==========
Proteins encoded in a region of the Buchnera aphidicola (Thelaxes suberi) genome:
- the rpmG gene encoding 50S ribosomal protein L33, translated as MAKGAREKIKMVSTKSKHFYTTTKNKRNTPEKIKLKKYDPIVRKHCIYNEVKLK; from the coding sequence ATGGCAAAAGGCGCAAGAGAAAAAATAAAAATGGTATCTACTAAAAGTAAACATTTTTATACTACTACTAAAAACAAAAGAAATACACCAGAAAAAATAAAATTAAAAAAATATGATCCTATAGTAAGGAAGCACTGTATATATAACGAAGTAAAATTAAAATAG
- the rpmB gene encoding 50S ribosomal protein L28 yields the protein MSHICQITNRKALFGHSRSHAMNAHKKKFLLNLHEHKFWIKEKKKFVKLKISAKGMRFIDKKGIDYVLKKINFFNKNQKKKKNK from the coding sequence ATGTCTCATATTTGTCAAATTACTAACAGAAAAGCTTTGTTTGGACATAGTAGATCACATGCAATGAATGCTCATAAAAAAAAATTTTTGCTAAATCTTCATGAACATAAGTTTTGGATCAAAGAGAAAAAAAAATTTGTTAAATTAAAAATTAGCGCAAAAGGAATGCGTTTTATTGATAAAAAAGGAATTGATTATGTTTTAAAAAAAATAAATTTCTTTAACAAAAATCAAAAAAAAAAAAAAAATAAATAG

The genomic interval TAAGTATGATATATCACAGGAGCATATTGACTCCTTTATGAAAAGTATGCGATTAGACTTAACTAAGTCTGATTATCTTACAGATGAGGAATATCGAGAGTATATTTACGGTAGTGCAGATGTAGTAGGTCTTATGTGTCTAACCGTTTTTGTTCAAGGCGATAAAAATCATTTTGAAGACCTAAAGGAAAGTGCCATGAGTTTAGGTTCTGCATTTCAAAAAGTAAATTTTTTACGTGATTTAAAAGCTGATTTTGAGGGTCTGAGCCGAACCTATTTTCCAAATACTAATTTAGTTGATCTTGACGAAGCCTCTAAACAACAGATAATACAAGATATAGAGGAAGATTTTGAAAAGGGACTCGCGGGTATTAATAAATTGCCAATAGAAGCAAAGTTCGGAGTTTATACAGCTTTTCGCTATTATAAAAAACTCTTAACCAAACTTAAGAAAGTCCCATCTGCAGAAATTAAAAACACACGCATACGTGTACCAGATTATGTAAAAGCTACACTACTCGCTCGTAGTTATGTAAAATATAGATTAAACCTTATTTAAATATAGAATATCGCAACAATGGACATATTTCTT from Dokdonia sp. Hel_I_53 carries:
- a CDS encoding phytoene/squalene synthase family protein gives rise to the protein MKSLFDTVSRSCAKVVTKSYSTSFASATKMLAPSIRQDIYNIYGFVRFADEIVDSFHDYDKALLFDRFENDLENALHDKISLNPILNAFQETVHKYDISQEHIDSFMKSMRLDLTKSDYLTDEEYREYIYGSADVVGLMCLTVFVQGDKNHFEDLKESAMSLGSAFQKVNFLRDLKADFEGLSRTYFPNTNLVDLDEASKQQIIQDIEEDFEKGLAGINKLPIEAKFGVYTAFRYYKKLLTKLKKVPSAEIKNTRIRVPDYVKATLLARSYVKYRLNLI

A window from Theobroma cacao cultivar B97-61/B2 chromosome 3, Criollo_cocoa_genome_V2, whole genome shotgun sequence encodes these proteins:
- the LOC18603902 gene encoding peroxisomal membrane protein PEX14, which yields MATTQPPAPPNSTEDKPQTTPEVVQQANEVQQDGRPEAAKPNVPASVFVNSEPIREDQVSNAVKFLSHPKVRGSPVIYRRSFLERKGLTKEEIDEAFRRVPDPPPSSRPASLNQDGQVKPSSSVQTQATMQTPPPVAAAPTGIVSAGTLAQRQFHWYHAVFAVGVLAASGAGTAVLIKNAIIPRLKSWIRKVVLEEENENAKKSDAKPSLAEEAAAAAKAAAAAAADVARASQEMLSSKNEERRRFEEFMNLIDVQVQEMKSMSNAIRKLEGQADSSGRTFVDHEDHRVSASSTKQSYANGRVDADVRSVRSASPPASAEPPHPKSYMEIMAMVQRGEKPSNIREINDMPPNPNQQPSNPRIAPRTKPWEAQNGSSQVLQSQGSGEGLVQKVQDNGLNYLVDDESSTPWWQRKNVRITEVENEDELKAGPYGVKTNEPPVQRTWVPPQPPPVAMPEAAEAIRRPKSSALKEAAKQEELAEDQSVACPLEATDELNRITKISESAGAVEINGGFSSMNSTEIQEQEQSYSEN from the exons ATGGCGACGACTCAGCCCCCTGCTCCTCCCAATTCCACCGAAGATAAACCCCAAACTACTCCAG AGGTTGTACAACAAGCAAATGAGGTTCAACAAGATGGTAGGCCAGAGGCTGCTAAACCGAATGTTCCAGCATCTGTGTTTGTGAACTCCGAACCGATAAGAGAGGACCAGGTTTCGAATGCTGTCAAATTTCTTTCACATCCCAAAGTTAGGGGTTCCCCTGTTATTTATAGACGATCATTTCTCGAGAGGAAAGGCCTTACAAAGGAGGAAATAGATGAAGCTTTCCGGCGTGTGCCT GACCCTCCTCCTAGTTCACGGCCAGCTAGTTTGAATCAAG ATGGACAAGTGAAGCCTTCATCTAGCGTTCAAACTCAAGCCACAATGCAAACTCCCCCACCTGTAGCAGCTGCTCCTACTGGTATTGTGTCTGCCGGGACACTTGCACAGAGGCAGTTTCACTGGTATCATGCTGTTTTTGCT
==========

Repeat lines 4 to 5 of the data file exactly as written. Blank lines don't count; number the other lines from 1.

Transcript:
The genomic interval TAAGTATGATATATCACAGGAGCATATTGACTCCTTTATGAAAAGTATGCGATTAGACTTAACTAAGTCTGATTATCTTACAGATGAGGAATATCGAGAGTATATTTACGGTAGTGCAGATGTAGTAGGTCTTATGTGTCTAACCGTTTTTGTTCAAGGCGATAAAAATCATTTTGAAGACCTAAAGGAAAGTGCCATGAGTTTAGGTTCTGCATTTCAAAAAGTAAATTTTTTACGTGATTTAAAAGCTGATTTTGAGGGTCTGAGCCGAACCTATTTTCCAAATACTAATTTAGTTGATCTTGACGAAGCCTCTAAACAACAGATAATACAAGATATAGAGGAAGATTTTGAAAAGGGACTCGCGGGTATTAATAAATTGCCAATAGAAGCAAAGTTCGGAGTTTATACAGCTTTTCGCTATTATAAAAAACTCTTAACCAAACTTAAGAAAGTCCCATCTGCAGAAATTAAAAACACACGCATACGTGTACCAGATTATGTAAAAGCTACACTACTCGCTCGTAGTTATGTAAAATATAGATTAAACCTTATTTAAATATAGAATATCGCAACAATGGACATATTTCTT from Dokdonia sp. Hel_I_53 carries:
- a CDS encoding phytoene/squalene synthase family protein gives rise to the protein MKSLFDTVSRSCAKVVTKSYSTSFASATKMLAPSIRQDIYNIYGFVRFADEIVDSFHDYDKALLFDRFENDLENALHDKISLNPILNAFQETVHKYDISQEHIDSFMKSMRLDLTKSDYLTDEEYREYIYGSADVVGLMCLTVFVQGDKNHFEDLKESAMSLGSAFQKVNFLRDLKADFEGLSRTYFPNTNLVDLDEASKQQIIQDIEEDFEKGLAGINKLPIEAKFGVYTAFRYYKKLLTKLKKVPSAEIKNTRIRVPDYVKATLLARSYVKYRLNLI